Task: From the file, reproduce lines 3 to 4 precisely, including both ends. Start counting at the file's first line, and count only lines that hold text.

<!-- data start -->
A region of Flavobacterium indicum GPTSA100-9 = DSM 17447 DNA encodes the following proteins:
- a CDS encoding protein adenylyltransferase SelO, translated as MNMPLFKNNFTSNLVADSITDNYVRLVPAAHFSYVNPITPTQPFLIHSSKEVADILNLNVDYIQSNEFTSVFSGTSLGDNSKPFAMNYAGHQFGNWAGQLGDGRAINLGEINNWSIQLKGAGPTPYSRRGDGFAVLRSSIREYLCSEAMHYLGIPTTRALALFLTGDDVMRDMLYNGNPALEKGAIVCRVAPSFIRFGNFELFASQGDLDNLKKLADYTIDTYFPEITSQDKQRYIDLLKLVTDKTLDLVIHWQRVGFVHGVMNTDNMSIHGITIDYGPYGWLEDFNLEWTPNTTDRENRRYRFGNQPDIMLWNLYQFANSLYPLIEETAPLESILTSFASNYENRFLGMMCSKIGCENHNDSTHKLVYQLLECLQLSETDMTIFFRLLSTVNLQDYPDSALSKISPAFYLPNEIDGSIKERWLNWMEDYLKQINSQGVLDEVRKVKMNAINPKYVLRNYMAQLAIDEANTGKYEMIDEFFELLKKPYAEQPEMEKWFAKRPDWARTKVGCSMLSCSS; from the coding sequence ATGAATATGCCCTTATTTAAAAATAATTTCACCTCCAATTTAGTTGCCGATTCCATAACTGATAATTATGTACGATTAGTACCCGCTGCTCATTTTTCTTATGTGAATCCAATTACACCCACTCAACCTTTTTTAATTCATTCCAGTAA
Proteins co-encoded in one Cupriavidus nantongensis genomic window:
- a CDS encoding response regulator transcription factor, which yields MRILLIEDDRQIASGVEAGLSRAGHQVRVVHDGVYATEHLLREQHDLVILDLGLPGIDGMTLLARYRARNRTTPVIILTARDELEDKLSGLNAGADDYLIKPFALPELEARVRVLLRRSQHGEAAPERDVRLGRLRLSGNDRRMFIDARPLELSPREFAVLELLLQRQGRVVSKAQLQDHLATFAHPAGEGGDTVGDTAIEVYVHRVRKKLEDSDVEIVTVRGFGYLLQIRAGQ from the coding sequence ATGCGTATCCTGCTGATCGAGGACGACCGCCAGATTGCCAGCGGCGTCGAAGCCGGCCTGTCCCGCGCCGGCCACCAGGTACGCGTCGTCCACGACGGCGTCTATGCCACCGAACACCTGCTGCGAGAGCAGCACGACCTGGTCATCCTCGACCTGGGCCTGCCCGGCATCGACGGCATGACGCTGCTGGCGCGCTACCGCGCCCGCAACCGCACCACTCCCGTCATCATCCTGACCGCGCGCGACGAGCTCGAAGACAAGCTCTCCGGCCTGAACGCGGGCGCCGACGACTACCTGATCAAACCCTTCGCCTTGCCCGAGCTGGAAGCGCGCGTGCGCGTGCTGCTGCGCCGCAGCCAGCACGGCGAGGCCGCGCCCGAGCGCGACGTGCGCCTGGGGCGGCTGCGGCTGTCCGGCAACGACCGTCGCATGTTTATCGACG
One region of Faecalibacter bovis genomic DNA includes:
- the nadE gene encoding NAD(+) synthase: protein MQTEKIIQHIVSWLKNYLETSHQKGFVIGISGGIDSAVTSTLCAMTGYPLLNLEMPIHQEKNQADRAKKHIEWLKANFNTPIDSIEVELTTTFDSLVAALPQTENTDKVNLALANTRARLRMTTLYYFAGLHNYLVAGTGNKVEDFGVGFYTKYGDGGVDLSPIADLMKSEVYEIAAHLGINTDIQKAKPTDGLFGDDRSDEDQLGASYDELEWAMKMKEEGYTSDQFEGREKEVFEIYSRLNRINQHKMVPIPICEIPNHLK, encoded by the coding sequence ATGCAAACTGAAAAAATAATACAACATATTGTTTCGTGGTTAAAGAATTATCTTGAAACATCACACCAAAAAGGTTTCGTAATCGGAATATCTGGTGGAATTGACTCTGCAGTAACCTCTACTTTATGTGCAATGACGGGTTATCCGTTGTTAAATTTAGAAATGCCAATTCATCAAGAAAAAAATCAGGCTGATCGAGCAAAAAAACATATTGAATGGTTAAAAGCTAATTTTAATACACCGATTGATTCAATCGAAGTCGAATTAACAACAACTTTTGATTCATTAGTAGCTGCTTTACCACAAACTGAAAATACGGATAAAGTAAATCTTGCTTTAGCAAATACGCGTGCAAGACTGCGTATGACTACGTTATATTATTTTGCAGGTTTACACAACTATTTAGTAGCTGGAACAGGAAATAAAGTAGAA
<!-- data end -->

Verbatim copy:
Proteins co-encoded in one Cupriavidus nantongensis genomic window:
- a CDS encoding response regulator transcription factor, which yields MRILLIEDDRQIASGVEAGLSRAGHQVRVVHDGVYATEHLLREQHDLVILDLGLPGIDGMTLLARYRARNRTTPVIILTARDELEDKLSGLNAGADDYLIKPFALPELEARVRVLLRRSQHGEAAPERDVRLGRLRLSGNDRRMFIDARPLELSPREFAVLELLLQRQGRVVSKAQLQDHLATFAHPAGEGGDTVGDTAIEVYVHRVRKKLEDSDVEIVTVRGFGYLLQIRAGQ from the coding sequence ATGCGTATCCTGCTGATCGAGGACGACCGCCAGATTGCCAGCGGCGTCGAAGCCGGCCTGTCCCGCGCCGGCCACCAGGTACGCGTCGTCCACGACGGCGTCTATGCCACCGAACACCTGCTGCGAGAGCAGCACGACCTGGTCATCCTCGACCTGGGCCTGCCCGGCATCGACGGCATGACGCTGCTGGCGCGCTACCGCGCCCGCAACCGCACCACTCCCGTCATCATCCTGACCGCGCGCGACGAGCTCGAAGACAAGCTCTCCGGCCTGAACGCGGGCGCCGACGACTACCTGATCAAACCCTTCGCCTTGCCCGAGCTGGAAGCGCGCGTGCGCGTGCTGCTGCGCCGCAGCCAGCACGGCGAGGCCGCGCCCGAGCGCGACGTGCGCCTGGGGCGGCTGCGGCTGTCCGGCAACGACCGTCGCATGTTTATCGACG